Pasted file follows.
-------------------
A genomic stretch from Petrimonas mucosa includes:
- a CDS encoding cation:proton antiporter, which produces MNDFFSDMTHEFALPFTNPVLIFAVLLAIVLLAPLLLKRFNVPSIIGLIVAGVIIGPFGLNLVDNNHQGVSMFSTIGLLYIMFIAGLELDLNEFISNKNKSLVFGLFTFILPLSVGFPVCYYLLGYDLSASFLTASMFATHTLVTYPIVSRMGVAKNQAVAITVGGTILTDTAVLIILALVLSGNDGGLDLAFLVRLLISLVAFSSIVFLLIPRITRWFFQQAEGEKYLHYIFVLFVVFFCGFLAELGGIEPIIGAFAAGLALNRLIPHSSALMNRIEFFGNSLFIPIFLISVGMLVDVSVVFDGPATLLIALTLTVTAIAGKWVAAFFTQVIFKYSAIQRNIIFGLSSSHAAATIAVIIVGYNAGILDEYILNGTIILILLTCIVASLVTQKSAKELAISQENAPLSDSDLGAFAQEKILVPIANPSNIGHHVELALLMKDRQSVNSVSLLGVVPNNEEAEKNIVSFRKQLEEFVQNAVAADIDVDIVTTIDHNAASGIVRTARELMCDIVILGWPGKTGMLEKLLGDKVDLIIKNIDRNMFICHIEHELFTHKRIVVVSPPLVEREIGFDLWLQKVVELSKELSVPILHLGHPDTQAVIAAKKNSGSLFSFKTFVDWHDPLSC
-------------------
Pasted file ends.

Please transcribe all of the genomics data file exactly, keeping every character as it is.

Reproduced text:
A genomic stretch from Petrimonas mucosa includes:
- a CDS encoding cation:proton antiporter, which produces MNDFFSDMTHEFALPFTNPVLIFAVLLAIVLLAPLLLKRFNVPSIIGLIVAGVIIGPFGLNLVDNNHQGVSMFSTIGLLYIMFIAGLELDLNEFISNKNKSLVFGLFTFILPLSVGFPVCYYLLGYDLSASFLTASMFATHTLVTYPIVSRMGVAKNQAVAITVGGTILTDTAVLIILALVLSGNDGGLDLAFLVRLLISLVAFSSIVFLLIPRITRWFFQQAEGEKYLHYIFVLFVVFFCGFLAELGGIEPIIGAFAAGLALNRLIPHSSALMNRIEFFGNSLFIPIFLISVGMLVDVSVVFDGPATLLIALTLTVTAIAGKWVAAFFTQVIFKYSAIQRNIIFGLSSSHAAATIAVIIVGYNAGILDEYILNGTIILILLTCIVASLVTQKSAKELAISQENAPLSDSDLGAFAQEKILVPIANPSNIGHHVELALLMKDRQSVNSVSLLGVVPNNEEAEKNIVSFRKQLEEFVQNAVAADIDVDIVTTIDHNAASGIVRTARELMCDIVILGWPGKTGMLEKLLGDKVDLIIKNIDRNMFICHIEHELFTHKRIVVVSPPLVEREIGFDLWLQKVVELSKELSVPILHLGHPDTQAVIAAKKNSGSLFSFKTFVDWHDPLSC